In any case, while the specs-based evaluation of cameras can be instructive in revealing their potential as photographic tools, it says little about, for example, the shooting experience and imaging performance of the 550D and the V-LUX 4 in practical situations. User reviews that are available, for instance, at amazon can sometimes shed light on these issues, but such feedback is all too often partial, inconsistent, and inaccurate.
This is why hands-on reviews by experts are important. The adjacent summary-table relays the overall verdicts of several of the most popular camera review sites (amateurphotographer [AP], cameralabs [CL], digitalcameraworld [DCW], dpreview [DPR], ephotozine [EPZ], photographyblog [PB]). As can be seen, the professional reviewers agree in many cases on the quality of different cameras, but sometimes their assessments diverge, reinforcing the earlier point that a camera decision is often a very personal choice.
|1.||Canon 550D||..||+ +||..||77/100||4/5||4.5/5||Feb 2010||699||ebay.com|
|2.||Leica V-LUX 4||..||..||..||..||..||..||Sep 2012||949||ebay.com|
|3.||Canon 4000D||..||o||3/5||..||3.5/5||3.5/5||Feb 2018||399||amazon.com|
|4.||Canon 750D||5/5||..||..||75/100||4.5/5||4.5/5||Feb 2015||749||ebay.com|
|5.||Canon 760D||5/5||+||..||77/100||4.5/5||4.5/5||Feb 2015||649||ebay.com|
|6.||Canon 1200D||3/5||+||..||..||4/5||4.5/5||Feb 2014||449||ebay.com|
|7.||Canon G1 X Mark II||3/5||+||..||77/100||4/5||4.5/5||Feb 2014||799||ebay.com|
|8.||Canon 700D||..||..||..||76/100||4.5/5||4.5/5||Mar 2013||649||ebay.com|
|9.||Canon 650D||4/5||+ +||..||77/100||4.5/5||4.5/5||Jun 2012||849||ebay.com|
|10.||Canon G1 X||5/5||+||..||76/100||4/5||4.5/5||Jan 2012||799||ebay.com|
|11.||Canon 600D||3/5||o||..||77/100||4.5/5||4.5/5||Feb 2011||599||ebay.com|
|12.||Canon 1100D||..||80/100||..||69/100||4/5||4.5/5||Feb 2011||449||ebay.com|
|13.||Canon 500D||..||+ +||..||74/100||4.5/5||4.5/5||Mar 2009||799||ebay.com|
|14.||Leica X Vario||3/5||..||..||..||4/5||4/5||Jun 2013||2,850||ebay.com|
|15.||Leica V-LUX 3||..||..||..||..||..||..||Dec 2011||949||ebay.com|
|16.||Leica V-LUX 2||..||..||..||..||..||..||Sep 2010||849||ebay.com|
|17.||Nikon D5100||5/5||+ +||..||76/100||4.5/5||4.5/5||Apr 2011||749||ebay.com|
|Notes: (+ +) highly recommended; (+) recommended; (o) reviewed; (..) not available.|
Care should be taken when interpreting the review scores above, though. The assessments were made in relation to similar cameras of the same technological generation. A score, therefore, has to be seen in close connection to the price and market introduction time of the camera, and comparing ratings of very distinct cameras or ones that are far apart in terms of their release date have little meaning. It should also be noted that some of the review sites have over time altered the way they render their verdicts.
Other camera comparisons
Did this review help to inform your camera decision process? In case you would like to check on the differences and similarities of other camera models, just use the search menu below. As an alternative, you can also directly jump to any one of the listed comparisons that were previously generated by the CAM-parator tool.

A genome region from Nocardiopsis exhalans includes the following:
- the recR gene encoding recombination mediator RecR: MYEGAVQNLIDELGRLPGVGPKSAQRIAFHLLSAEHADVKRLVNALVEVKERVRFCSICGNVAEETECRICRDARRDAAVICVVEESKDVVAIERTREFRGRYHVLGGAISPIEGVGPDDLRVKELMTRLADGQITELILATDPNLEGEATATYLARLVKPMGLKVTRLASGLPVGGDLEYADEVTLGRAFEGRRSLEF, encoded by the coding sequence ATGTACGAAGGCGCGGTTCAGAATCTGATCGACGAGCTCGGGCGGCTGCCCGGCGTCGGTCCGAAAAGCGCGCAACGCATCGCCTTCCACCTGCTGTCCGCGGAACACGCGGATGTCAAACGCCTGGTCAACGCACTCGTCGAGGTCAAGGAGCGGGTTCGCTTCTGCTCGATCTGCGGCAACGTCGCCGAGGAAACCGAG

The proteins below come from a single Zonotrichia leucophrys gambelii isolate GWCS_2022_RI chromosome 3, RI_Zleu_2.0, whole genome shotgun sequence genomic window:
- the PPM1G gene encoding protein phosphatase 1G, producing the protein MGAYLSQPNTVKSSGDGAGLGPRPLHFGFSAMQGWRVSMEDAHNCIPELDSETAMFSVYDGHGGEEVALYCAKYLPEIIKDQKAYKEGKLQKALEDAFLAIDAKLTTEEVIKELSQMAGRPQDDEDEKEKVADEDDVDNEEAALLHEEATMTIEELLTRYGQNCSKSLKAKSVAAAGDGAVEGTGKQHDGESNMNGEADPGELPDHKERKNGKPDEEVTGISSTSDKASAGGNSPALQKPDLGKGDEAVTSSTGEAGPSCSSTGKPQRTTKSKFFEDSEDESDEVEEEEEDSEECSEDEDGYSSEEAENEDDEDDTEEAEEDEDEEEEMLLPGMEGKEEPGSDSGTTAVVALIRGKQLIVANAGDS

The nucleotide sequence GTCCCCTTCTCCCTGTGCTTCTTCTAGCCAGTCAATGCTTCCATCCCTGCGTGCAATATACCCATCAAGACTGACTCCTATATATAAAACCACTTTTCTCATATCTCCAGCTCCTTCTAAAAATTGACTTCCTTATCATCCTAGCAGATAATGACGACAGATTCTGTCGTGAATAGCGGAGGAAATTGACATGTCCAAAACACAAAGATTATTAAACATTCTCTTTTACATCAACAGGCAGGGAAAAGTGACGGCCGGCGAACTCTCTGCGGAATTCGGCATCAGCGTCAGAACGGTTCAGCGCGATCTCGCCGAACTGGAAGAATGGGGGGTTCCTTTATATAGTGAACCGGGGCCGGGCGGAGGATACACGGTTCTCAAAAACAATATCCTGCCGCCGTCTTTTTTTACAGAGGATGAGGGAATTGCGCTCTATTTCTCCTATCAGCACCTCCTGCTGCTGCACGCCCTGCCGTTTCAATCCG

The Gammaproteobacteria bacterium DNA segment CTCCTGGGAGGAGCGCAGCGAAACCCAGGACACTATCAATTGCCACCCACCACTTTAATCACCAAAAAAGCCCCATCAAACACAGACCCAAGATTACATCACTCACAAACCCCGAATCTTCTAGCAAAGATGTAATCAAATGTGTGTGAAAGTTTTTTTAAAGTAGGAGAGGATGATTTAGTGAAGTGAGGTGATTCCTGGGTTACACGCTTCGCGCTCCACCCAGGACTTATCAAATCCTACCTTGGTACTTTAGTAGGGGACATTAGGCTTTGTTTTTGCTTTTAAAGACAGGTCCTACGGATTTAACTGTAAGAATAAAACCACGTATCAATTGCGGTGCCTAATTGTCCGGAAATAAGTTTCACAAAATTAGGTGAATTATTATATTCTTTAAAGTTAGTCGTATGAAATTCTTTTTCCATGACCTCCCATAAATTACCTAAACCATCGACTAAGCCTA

- Canon 1D Mark III vs Leica V-LUX 4
- Canon 550D vs Canon Rebel
- Canon 550D vs Canon SX60
- Canon 550D vs Nikon D800E
- Canon 550D vs Olympus E-PL2
- Canon 550D vs Panasonic G90
- Canon 550D vs Sony NEX-5R
- Canon D30 vs Leica V-LUX 4
- Leica V-LUX 4 vs Nikon D200
- Leica V-LUX 4 vs Nikon D7000
- Leica V-LUX 4 vs Olympus E-PL2
- Leica V-LUX 4 vs Panasonic L10
Specifications: Canon 550D vs Leica V-LUX 4
Below is a side-by-side comparison of the specs of the two cameras to facilitate a quick review of their differences and common features.
|Camera Model||Canon 550D||Leica V-LUX 4|
|Camera Type||Digital single lens reflex||Fixed lens compact camera|
|Camera Lens||Canon EF mount lenses||25-600mm f/2.8|
|Launch Date||February 2010||September 2012|
|Launch Price||USD 699||USD 949|
|Sensor Specs||Canon 550D||Leica V-LUX 4|
|Sensor Format||APS-C Sensor||1/2.3" Sensor|
|Sensor Size||22.3 x 14.9 mm||6.17 x 4.55 mm|
|Sensor Area||332.27 mm2||28.0735 mm2|
|Sensor Diagonal||26.8 mm||7.7 mm|
|Sensor Resolution||17.9 Megapixels||12 Megapixels|
|Image Resolution||5184 x 3456 pixels||4000 x 3000 pixels|
|Pixel Pitch||4.31 μm||1.53 μm|
|Pixel Density||5.39 MP/cm2||42.74 MP/cm2|
|Moiré control||Anti-Alias filter||no AA filter|
|Movie Capability||1080/30p Video||1080/60p Video|
|ISO Setting||100 - 6,400 ISO||100 - 3,200 ISO|
|ISO Boost||100 - 12,800 ISO||100 - 6,400 ISO|
|DXO Sensor Quality (score)||66||..|
|DXO Color Depth (bits)||22.1||..|
|DXO Dynamic Range (EV)||11.5||..|
|DXO Low Light (ISO)||784||..|
|Screen Specs||Canon 550D||Leica V-LUX 4|
|Viewfinder Type||Optical viewfinder||Electronic viewfinder|
|Viewfinder Field of View||95%||100%|
|Viewfinder Resolution||1312k dots|
|LCD Framing||Live View||Live View|
|Rear LCD Size||3.0inch||3.0inch|
|LCD Resolution||1040k dots||460k dots|
|LCD Attachment||Fixed screen||Swivel screen|
|Shooting Specs||Canon 550D||Leica V-LUX 4|
|Focus System||Phase-detect AF||Contrast-detect AF|
|Continuous Shooting||3.7 shutter flaps/s||12 shutter flaps/s|
|Fill Flash||Built-in Flash||Built-in Flash|
|Storage Medium||SDXC cards||SDXC cards|
|Single or Dual Card Slots||Single card slot||Single card slot|
|UHS card support||no||UHS-I|
|Connectivity Specs||Canon 550D||Leica V-LUX 4|
|USB Connector||USB 2.0||USB 2.0|
|HDMI Port||mini HDMI||mini HDMI|
|Microphone Port||External MIC port||External MIC port|
|Wifi Support||no Wifi||no Wifi|
|Body Specs||Canon 550D||Leica V-LUX 4|
|Battery Life (CIPA)||440 shots per charge||540 shots per charge|
129 x 98 x 62 mm
(5.1 x 3.9 x 2.4 in)
125 x 87 x 110 mm
(4.9 x 3.4 x 4.3 in)
|Camera Weight||530 g (18.7 oz)||588 g (20.7 oz)|